A Metanarrative, simply put, is a big story, often idealistic in tone, essential a grand, universal theory which is then applied to every aspect of life. There are many good examples of metanarratives from religious narratives, humanist, to economical and social theories communist, capitalist, freemarket etc.

The IT industry is brimming with metanarratives. Whether it is Stallman's completely open source future, no software patents, where everyone collaborates and all is wonderful, or the visions of an open web which overflows with information causing the end of totalitarianism, poverty etc. or the whole proprietary vs Open Source battle of the metanarratives.

Even as we move closer to home in the ever rational world of Enterprise Software Development we too find it overspilling. Waterfall has a wonderfully convincing metanarrative. And if SOA isn't a metanarrative (of Joycean composition) with it's land of milk and honey then I don't know what is. Probably the fastest growing metanarratives in IT is that of the Agile and Lean movement.

We humans love a good metanarrative to pin our life story on. They make us feel safe and cosy; it's nice to comprehend the world through the view of a single cohesive story with a beginning, middle and happy end (which is why marketing departments love forming them). We look around us finding more and more things to embellish and support our narratives. As we gain experience we see it as evidence to the greater truth of our chosen metanarrative.

But metanarratives are not a good thing - especially in an ever shifting landscape like IT. They make us lazy and prevent us from considering other stories. And if they are considered it is as a threat (e.g. MS' campaign against Open Source). Which is a problem in it's own right: if someone has subscribed to a metanarrative then it is almost impossible to win them round to any other story. Put one metanarrative against another and your blocked - queue visions of an evolutionist and a creationist locked in a room for eternity - monkeys would have written the works of Shakespeare before either changes their mind.

Metanarratives ultimately disappoint - especially in the ever shifting landscape of IT. Not so much because they are wrong but because they cannot be right. Everything, especially in IT, cannot fit into one nice story. The world is too culturally rich and diverse. As with the thousands of varying religions, The British Empire, Communism, the American Dream, DNA architecture, eventually the world shifts into a state where the narrative becomes ridiculous to apply. Yet people will keep doing so - the continued prevalence of Waterfall in some businesses being a case in point.

My concern is that we are guilty of promoting Agile as a metanarrative. Evangelists have moved it, from being a local story about a collection of problems in software development, to a model for the entire way businesses are run. Now, let's be clear, there are many elements of Agile I strongly subscribe to and promote, and I often agree with the basis of many of these claims. However the danger occurs when the Agile movement (or any other movement) seeks to displace any other narrative and claim itself universal. That ALL software should be developed this way, and ALL businesses should model themselves to support this. That's just crazy speak!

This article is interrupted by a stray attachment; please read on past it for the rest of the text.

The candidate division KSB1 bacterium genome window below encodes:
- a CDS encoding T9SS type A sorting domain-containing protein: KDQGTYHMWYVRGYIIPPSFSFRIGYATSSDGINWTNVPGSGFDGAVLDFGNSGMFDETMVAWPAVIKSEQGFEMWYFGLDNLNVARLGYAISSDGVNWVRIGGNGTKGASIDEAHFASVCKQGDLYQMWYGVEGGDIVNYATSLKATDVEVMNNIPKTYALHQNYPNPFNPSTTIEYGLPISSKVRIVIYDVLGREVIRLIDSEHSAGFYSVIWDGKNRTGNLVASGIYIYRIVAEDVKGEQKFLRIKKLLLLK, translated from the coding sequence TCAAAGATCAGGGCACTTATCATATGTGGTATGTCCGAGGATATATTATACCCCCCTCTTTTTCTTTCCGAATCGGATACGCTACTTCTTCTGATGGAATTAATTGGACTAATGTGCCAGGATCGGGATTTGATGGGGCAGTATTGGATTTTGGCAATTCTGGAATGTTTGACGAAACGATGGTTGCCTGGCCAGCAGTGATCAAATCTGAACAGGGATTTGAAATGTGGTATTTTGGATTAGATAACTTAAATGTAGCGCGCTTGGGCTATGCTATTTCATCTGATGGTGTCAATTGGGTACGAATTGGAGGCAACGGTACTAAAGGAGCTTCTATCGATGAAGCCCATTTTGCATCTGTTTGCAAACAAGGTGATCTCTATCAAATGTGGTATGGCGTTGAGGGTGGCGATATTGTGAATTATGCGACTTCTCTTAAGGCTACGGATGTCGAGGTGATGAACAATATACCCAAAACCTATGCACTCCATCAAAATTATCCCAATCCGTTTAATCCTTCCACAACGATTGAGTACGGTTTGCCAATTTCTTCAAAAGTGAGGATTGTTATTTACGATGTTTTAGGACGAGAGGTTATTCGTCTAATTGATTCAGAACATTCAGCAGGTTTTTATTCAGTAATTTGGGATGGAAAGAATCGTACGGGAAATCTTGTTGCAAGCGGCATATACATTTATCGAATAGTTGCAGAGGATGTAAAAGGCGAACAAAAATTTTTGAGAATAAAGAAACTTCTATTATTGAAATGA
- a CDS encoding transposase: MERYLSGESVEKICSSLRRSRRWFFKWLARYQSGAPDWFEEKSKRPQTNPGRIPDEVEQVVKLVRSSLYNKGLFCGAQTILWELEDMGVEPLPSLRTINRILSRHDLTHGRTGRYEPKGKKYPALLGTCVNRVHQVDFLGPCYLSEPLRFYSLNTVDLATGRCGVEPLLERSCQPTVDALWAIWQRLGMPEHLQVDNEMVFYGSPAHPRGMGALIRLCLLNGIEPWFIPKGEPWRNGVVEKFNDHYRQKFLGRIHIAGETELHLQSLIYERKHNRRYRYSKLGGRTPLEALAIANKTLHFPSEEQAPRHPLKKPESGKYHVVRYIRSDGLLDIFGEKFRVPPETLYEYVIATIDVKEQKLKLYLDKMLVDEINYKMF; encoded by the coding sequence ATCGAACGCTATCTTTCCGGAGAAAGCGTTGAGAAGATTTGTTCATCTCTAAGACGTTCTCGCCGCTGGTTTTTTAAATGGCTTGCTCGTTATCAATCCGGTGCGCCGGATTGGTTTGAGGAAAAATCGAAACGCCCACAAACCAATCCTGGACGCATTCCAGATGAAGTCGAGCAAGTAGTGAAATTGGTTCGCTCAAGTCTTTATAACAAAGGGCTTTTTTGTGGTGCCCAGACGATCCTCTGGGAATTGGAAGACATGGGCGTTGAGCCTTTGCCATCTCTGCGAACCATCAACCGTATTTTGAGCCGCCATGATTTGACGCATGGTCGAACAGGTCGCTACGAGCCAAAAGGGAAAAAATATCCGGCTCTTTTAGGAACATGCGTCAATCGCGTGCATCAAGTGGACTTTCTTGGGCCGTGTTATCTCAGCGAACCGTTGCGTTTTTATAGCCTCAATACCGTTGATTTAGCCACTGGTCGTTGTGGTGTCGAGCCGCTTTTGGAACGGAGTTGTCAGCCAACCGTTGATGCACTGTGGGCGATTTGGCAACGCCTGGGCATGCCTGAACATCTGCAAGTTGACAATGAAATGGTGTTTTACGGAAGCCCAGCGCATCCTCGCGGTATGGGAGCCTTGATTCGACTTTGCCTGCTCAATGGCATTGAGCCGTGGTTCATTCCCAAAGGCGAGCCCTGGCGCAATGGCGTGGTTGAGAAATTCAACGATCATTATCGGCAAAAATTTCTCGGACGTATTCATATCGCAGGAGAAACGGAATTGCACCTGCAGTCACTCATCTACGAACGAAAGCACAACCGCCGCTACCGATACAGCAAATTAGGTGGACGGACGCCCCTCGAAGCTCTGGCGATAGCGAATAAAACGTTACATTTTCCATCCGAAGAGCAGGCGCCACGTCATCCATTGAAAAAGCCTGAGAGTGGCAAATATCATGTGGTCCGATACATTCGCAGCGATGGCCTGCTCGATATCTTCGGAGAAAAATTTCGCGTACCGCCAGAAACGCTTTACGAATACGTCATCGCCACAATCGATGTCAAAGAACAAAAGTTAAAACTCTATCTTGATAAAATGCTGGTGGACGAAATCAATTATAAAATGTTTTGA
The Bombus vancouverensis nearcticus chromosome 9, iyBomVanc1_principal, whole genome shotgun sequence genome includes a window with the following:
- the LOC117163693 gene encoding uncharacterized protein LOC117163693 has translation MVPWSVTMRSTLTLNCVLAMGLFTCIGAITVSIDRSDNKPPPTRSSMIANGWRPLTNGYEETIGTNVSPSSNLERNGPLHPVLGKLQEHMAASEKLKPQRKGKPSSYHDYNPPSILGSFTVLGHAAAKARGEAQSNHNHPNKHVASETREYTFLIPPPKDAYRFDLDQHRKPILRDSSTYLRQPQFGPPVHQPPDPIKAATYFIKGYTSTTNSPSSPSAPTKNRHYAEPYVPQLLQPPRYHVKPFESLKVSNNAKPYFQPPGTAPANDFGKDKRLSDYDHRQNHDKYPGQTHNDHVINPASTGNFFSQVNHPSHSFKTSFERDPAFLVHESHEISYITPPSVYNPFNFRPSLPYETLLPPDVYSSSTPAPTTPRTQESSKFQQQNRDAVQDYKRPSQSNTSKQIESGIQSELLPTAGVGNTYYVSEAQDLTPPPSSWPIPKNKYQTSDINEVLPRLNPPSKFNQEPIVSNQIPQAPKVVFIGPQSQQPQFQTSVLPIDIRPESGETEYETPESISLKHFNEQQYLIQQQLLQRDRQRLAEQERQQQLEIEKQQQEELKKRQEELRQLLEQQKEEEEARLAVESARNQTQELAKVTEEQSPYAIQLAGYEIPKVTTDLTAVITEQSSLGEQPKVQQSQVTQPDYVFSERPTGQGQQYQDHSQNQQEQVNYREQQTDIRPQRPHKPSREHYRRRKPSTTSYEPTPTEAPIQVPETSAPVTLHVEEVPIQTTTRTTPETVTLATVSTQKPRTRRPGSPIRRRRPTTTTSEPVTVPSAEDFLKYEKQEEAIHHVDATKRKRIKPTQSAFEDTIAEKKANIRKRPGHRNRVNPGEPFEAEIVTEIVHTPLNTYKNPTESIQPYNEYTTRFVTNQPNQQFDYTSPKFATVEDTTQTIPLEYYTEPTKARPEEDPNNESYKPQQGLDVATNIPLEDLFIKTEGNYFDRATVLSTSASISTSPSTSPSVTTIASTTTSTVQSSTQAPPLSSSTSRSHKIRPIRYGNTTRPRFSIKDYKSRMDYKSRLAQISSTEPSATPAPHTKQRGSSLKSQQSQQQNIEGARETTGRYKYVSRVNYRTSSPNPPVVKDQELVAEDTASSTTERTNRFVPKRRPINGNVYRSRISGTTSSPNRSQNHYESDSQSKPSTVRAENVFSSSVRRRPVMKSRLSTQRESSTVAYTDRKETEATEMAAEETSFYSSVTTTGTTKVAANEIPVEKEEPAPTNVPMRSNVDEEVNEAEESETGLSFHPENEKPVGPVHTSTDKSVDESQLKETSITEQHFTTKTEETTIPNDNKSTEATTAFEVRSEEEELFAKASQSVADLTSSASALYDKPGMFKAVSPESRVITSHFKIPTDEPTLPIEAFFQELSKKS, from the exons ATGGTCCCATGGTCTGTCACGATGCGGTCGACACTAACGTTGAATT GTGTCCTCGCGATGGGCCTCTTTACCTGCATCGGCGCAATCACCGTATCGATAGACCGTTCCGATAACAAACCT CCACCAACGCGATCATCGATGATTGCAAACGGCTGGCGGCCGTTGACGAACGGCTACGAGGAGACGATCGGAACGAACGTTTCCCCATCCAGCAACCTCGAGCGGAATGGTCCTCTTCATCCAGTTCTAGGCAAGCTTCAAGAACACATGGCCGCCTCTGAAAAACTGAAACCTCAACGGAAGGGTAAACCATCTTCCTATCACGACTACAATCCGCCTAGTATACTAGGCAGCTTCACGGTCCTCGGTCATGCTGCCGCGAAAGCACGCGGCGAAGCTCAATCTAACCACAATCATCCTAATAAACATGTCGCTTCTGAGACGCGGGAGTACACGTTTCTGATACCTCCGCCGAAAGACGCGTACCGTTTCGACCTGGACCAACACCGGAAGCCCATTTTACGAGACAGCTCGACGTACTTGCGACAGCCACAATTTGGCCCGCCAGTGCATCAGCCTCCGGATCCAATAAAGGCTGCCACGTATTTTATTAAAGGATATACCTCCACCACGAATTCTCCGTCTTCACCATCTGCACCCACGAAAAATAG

Interestingly (in my opinion) in their original forms Agile and Lean are post-modern in their attitudes towards metanarratives. Both attempt to promote fresh thinking and new ideas and move away from grand prescriptivism and dogma, especially of those found in the industry at the time. Most importantly both movements promote the fact that there isn't one universal way. For many people it was this breaking away from the metanarrative of the time and creating space to form our own stories which made Agile so attractive. Perhaps it is the inherent paradox in the post-modernists view of metanarratives that have caused them to, ironically, become metanarratives themselves.

The world of IT is too rich and diverse and full of too many stories (some old, some new) to support metanarratives. There is nothing wrong with some of these stories (such as Lean and Agile) when viewed in isolation; some are full of rich culture and ideas, some are simply misconceived and naive. On their own they are harmless and together with other stories they are invaluable. But as soon as people start turning them into something with which to narrate the whole Industry they are deadly.

So my warning is this: beware of metanarratives. If you notice that you are tending to frame the IT world around one story, whether that is Scrum, SOA, BDUF etc. please consider whether you have been caught in a metanarrative. Equally if you find yourself embattled due to someone's particular metanarrative, don't try and slam another one around their head. Instead try and appreciate their story at a local level whilst keeping your own stories localized and nonthreatening - they may even begin to fit it into theirs.

About Me

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West Malling, Kent, United Kingdom
I am a ThoughtWorker and general Memeologist living in the UK. I have worked in IT since 2000 on many projects from public facing websites in media and e-commerce to rich-client banking applications and corporate intranets. I am passionate and committed to making IT a better world.